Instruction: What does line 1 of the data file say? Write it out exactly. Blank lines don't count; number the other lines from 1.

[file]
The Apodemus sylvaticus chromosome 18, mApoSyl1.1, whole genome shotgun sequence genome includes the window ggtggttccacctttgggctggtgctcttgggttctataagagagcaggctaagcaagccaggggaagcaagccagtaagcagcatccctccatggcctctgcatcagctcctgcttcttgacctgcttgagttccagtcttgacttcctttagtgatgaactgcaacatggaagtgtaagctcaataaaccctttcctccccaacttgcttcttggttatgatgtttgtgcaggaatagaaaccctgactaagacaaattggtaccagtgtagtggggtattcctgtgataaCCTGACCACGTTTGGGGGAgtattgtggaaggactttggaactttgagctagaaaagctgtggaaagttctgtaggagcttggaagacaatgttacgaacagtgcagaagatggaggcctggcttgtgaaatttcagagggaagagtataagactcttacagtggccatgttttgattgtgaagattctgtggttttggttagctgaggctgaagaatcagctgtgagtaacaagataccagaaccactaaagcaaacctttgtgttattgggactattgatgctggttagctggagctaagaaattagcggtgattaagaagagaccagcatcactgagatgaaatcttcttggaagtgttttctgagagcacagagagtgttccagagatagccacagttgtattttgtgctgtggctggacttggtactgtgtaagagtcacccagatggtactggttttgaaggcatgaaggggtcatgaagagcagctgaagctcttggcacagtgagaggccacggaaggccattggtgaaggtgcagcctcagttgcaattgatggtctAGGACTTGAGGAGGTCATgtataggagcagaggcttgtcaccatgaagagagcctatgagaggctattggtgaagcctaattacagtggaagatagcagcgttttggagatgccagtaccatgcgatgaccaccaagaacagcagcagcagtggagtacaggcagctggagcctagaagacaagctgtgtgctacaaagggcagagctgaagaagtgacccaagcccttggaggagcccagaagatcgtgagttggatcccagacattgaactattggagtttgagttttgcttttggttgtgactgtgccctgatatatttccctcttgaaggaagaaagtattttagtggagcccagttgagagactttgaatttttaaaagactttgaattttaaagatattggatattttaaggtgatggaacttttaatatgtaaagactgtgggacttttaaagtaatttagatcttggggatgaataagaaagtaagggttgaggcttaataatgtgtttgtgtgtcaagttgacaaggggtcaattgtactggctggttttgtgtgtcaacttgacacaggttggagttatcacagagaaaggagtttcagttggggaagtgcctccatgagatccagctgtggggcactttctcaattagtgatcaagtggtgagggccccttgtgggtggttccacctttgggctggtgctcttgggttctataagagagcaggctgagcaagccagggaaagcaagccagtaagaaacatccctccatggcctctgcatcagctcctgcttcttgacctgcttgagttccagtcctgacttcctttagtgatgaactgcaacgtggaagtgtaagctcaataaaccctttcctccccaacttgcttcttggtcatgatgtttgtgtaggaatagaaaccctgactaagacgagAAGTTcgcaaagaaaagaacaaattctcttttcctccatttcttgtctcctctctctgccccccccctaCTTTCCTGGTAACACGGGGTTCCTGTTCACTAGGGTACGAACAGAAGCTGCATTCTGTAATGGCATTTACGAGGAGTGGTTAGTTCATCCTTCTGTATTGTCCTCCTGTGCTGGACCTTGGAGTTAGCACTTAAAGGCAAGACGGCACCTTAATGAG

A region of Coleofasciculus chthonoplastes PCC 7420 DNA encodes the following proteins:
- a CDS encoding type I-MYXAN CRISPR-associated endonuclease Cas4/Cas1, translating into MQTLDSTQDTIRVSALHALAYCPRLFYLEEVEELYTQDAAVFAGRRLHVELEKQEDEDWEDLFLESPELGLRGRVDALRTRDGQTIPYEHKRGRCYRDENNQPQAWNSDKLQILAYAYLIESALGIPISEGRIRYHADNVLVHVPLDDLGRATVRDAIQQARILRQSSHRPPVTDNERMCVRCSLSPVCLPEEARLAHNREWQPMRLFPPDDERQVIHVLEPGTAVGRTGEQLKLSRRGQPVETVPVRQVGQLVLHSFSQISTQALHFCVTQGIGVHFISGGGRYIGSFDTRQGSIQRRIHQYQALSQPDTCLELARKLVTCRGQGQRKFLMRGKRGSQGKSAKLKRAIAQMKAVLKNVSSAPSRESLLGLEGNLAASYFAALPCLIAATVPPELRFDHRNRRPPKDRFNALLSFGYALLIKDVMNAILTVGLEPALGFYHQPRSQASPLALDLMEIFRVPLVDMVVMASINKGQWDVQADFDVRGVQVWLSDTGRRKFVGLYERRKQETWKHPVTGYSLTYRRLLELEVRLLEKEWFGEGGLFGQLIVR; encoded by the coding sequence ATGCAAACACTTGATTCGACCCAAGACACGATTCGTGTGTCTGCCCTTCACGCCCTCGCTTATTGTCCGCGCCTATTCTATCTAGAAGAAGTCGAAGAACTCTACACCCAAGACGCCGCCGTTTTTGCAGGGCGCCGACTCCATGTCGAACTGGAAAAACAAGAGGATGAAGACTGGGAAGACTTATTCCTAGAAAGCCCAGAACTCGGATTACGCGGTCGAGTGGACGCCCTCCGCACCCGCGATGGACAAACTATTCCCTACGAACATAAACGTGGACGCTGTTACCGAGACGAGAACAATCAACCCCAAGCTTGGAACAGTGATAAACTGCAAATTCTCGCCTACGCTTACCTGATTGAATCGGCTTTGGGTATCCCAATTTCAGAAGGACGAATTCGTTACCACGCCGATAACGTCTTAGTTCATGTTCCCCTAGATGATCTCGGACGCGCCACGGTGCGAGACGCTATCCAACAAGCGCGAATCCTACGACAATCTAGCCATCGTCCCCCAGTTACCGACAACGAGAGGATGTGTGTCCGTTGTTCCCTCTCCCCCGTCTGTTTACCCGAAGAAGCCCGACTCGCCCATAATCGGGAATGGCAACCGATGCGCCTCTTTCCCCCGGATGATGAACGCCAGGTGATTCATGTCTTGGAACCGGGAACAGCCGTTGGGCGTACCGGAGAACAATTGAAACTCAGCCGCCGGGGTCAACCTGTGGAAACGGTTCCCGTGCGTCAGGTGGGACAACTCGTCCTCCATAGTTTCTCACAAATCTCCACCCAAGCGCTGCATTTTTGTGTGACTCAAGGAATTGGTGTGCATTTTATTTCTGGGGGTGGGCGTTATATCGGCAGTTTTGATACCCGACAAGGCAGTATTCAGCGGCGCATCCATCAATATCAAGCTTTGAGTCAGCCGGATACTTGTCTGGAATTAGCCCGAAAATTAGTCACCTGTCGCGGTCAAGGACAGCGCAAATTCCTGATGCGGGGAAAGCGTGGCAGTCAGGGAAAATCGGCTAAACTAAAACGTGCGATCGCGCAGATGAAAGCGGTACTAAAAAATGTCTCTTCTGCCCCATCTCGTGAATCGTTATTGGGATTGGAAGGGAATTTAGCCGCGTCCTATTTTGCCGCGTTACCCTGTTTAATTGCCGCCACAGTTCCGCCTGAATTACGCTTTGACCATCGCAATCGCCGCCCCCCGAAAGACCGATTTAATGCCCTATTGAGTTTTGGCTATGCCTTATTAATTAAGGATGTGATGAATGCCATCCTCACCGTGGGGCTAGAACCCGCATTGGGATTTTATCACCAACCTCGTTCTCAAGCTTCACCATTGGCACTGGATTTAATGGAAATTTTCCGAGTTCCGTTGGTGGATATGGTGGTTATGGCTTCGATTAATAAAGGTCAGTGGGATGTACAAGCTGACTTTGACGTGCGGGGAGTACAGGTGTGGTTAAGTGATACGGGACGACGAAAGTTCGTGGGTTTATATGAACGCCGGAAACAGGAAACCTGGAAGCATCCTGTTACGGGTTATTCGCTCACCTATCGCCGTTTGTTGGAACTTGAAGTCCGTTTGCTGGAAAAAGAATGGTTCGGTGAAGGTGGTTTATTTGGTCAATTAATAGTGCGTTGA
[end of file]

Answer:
The Apodemus sylvaticus chromosome 18, mApoSyl1.1, whole genome shotgun sequence genome includes the window ggtggttccacctttgggctggtgctcttgggttctataagagagcaggctaagcaagccaggggaagcaagccagtaagcagcatccctccatggcctctgcatcagctcctgcttcttgacctgcttgagttccagtcttgacttcctttagtgatgaactgcaacatggaagtgtaagctcaataaaccctttcctccccaacttgcttcttggttatgatgtttgtgcaggaatagaaaccctgactaagacaaattggtaccagtgtagtggggtattcctgtgataaCCTGACCACGTTTGGGGGAgtattgtggaaggactttggaactttgagctagaaaagctgtggaaagttctgtaggagcttggaagacaatgttacgaacagtgcagaagatggaggcctggcttgtgaaatttcagagggaagagtataagactcttacagtggccatgttttgattgtgaagattctgtggttttggttagctgaggctgaagaatcagctgtgagtaacaagataccagaaccactaaagcaaacctttgtgttattgggactattgatgctggttagctggagctaagaaattagcggtgattaagaagagaccagcatcactgagatgaaatcttcttggaagtgttttctgagagcacagagagtgttccagagatagccacagttgtattttgtgctgtggctggacttggtactgtgtaagagtcacccagatggtactggttttgaaggcatgaaggggtcatgaagagcagctgaagctcttggcacagtgagaggccacggaaggccattggtgaaggtgcagcctcagttgcaattgatggtctAGGACTTGAGGAGGTCATgtataggagcagaggcttgtcaccatgaagagagcctatgagaggctattggtgaagcctaattacagtggaagatagcagcgttttggagatgccagtaccatgcgatgaccaccaagaacagcagcagcagtggagtacaggcagctggagcctagaagacaagctgtgtgctacaaagggcagagctgaagaagtgacccaagcccttggaggagcccagaagatcgtgagttggatcccagacattgaactattggagtttgagttttgcttttggttgtgactgtgccctgatatatttccctcttgaaggaagaaagtattttagtggagcccagttgagagactttgaatttttaaaagactttgaattttaaagatattggatattttaaggtgatggaacttttaatatgtaaagactgtgggacttttaaagtaatttagatcttggggatgaataagaaagtaagggttgaggcttaataatgtgtttgtgtgtcaagttgacaaggggtcaattgtactggctggttttgtgtgtcaacttgacacaggttggagttatcacagagaaaggagtttcagttggggaagtgcctccatgagatccagctgtggggcactttctcaattagtgatcaagtggtgagggccccttgtgggtggttccacctttgggctggtgctcttgggttctataagagagcaggctgagcaagccagggaaagcaagccagtaagaaacatccctccatggcctctgcatcagctcctgcttcttgacctgcttgagttccagtcctgacttcctttagtgatgaactgcaacgtggaagtgtaagctcaataaaccctttcctccccaacttgcttcttggtcatgatgtttgtgtaggaatagaaaccctgactaagacgagAAGTTcgcaaagaaaagaacaaattctcttttcctccatttcttgtctcctctctctgccccccccctaCTTTCCTGGTAACACGGGGTTCCTGTTCACTAGGGTACGAACAGAAGCTGCATTCTGTAATGGCATTTACGAGGAGTGGTTAGTTCATCCTTCTGTATTGTCCTCCTGTGCTGGACCTTGGAGTTAGCACTTAAAGGCAAGACGGCACCTTAATGAG